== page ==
It is when the C. Difficile  bacteria leave the body in astounding numbers, suspended in the diarrhea, that is when they contaminate a hand or both hands when using toilet paper, especially when there is profuse diarrhea – it is next to impossible not to contaminate the hands.

This pertains to the hands of the patients themselves and the hands of health care personnel assisting with the clean-up. Patients do not usually wear disposable gloves when visiting the bathroom, unlike the health care personnel.

The patients will then contaminate anything they touch: the bars to help them get up; the tap where they wash their hands (if they do); the door handle; the walker; the bed rails.

The health care personnel will also contaminate anything they touch while still wearing the contaminated gloves. Even with clean gloves before bringing in a food tray, just opening the door, lowering the contaminated bedside rail will give the lurking C. Difficile bacteria a wonderful chance to get onto the food tray and utensils.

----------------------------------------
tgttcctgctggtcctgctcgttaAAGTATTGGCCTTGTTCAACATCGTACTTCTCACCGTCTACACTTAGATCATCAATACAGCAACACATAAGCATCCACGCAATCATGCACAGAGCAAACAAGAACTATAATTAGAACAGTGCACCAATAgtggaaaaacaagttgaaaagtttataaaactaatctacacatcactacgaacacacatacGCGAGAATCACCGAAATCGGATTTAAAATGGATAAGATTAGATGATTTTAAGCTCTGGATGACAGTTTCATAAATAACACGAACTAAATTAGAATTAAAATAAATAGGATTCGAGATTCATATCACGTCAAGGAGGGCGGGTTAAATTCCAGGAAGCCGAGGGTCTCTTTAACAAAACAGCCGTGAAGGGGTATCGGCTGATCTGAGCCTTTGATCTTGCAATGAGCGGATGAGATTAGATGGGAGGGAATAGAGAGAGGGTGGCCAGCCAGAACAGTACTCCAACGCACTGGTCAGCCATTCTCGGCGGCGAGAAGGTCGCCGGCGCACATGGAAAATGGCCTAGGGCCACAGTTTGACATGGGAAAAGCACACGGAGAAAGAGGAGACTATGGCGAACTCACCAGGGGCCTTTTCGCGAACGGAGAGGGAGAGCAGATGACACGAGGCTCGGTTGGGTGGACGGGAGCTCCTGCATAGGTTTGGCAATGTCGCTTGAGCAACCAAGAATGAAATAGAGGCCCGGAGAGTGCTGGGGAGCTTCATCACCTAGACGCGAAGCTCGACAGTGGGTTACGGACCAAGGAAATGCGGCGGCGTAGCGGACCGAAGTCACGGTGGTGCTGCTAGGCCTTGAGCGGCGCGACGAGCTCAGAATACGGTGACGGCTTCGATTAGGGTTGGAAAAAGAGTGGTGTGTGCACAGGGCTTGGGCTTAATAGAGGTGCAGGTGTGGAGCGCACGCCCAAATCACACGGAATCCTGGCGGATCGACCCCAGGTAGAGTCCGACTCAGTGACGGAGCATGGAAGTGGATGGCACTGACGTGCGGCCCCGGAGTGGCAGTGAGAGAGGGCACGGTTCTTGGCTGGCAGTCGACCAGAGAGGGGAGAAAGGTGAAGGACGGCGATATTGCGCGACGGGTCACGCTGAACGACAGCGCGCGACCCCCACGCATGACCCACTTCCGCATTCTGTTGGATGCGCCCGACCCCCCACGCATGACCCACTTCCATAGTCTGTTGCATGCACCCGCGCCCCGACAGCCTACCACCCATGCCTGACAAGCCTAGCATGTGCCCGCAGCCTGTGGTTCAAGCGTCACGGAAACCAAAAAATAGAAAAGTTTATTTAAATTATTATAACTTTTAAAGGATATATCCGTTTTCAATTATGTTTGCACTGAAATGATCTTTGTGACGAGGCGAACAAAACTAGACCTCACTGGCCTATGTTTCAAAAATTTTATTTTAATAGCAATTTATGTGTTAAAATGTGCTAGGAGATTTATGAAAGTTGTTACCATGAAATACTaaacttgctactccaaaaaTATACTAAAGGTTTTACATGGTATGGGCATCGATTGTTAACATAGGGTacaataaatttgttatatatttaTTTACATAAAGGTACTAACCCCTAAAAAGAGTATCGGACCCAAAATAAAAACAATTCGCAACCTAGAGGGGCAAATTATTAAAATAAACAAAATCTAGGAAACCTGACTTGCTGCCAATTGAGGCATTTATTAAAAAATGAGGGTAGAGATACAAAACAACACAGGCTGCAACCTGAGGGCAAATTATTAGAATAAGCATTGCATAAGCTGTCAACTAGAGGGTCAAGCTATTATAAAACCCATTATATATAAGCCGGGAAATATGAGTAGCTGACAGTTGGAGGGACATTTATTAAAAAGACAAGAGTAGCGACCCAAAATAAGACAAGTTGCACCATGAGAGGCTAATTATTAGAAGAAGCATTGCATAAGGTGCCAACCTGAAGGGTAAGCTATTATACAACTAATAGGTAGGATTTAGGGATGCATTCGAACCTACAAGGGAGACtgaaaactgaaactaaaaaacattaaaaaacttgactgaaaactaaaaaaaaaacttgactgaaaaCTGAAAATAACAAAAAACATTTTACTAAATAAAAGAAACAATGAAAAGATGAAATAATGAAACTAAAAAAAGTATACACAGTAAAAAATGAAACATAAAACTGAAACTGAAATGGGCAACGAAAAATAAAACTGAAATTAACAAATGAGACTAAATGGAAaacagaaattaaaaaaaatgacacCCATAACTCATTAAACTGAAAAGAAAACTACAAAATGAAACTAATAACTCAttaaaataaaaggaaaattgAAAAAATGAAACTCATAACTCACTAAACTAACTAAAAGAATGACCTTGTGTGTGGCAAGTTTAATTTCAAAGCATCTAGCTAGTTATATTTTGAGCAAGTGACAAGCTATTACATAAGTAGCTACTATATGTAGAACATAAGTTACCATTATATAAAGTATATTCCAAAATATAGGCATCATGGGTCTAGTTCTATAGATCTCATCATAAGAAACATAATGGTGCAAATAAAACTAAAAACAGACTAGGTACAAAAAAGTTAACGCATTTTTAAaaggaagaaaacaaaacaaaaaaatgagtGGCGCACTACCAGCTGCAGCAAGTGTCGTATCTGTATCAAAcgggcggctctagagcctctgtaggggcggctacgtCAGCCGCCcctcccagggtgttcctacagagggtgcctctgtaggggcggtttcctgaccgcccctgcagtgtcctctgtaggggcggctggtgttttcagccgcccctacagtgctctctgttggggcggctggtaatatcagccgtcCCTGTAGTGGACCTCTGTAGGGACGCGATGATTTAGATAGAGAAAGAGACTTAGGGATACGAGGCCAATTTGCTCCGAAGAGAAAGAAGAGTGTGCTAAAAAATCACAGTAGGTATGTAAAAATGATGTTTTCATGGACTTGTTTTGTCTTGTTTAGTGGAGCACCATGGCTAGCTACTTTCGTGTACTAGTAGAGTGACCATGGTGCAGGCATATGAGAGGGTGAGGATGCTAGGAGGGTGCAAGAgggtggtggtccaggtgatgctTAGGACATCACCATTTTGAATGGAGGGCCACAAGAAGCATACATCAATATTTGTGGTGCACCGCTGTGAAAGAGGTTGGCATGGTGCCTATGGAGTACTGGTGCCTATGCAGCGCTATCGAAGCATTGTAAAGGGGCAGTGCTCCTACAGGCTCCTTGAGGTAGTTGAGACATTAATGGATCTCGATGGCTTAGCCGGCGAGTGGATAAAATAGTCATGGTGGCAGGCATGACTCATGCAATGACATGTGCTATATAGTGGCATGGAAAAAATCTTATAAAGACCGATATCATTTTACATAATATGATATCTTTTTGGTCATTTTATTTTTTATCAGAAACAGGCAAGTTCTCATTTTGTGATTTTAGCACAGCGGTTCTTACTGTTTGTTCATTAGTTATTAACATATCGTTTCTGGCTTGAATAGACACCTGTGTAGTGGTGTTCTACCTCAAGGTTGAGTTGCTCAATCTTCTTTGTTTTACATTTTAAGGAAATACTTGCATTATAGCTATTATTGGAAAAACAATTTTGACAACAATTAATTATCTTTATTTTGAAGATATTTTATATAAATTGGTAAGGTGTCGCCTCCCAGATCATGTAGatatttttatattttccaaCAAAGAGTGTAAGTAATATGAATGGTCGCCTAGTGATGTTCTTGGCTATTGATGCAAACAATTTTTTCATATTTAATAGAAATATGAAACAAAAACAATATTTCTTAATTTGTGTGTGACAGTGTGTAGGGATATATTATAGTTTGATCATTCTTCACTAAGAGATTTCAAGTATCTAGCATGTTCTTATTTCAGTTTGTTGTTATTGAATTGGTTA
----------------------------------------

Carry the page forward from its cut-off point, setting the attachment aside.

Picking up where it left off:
Especially in two- and four-bed wards, it only takes one C. Difficile infected patient to readily contaminate the other previously clean roommates who have to use the same bathroom before it is decontaminated.

Not a wonderful experience when entering the hospital basically healthy for a surgical procedure and ending up with an often protracted miserable painful abdomen and very frequent trips to the bathroom.

This particular consideration of the pathway of infection has been sorely neglected in most if not all the official protocols.

Solutions:

• Treat all C. Difficile patients in private rooms,

• Decontaminate anything touched by the patient and health care personnel immediately after usage of the bathroom and not some time later in the day or even next day, and use bleach.

• Learn how to wash one’s hands effectively before touching one’s face or food. Use water and soap, not an alcohol rub.

• Follow all the other recommended measures.

Sadly, human nature, being what it is, I suspect the chances of all that happening are rather slim.

 

Dr. Marco Terwiel is a retired family physician who lives in Maple Ridge.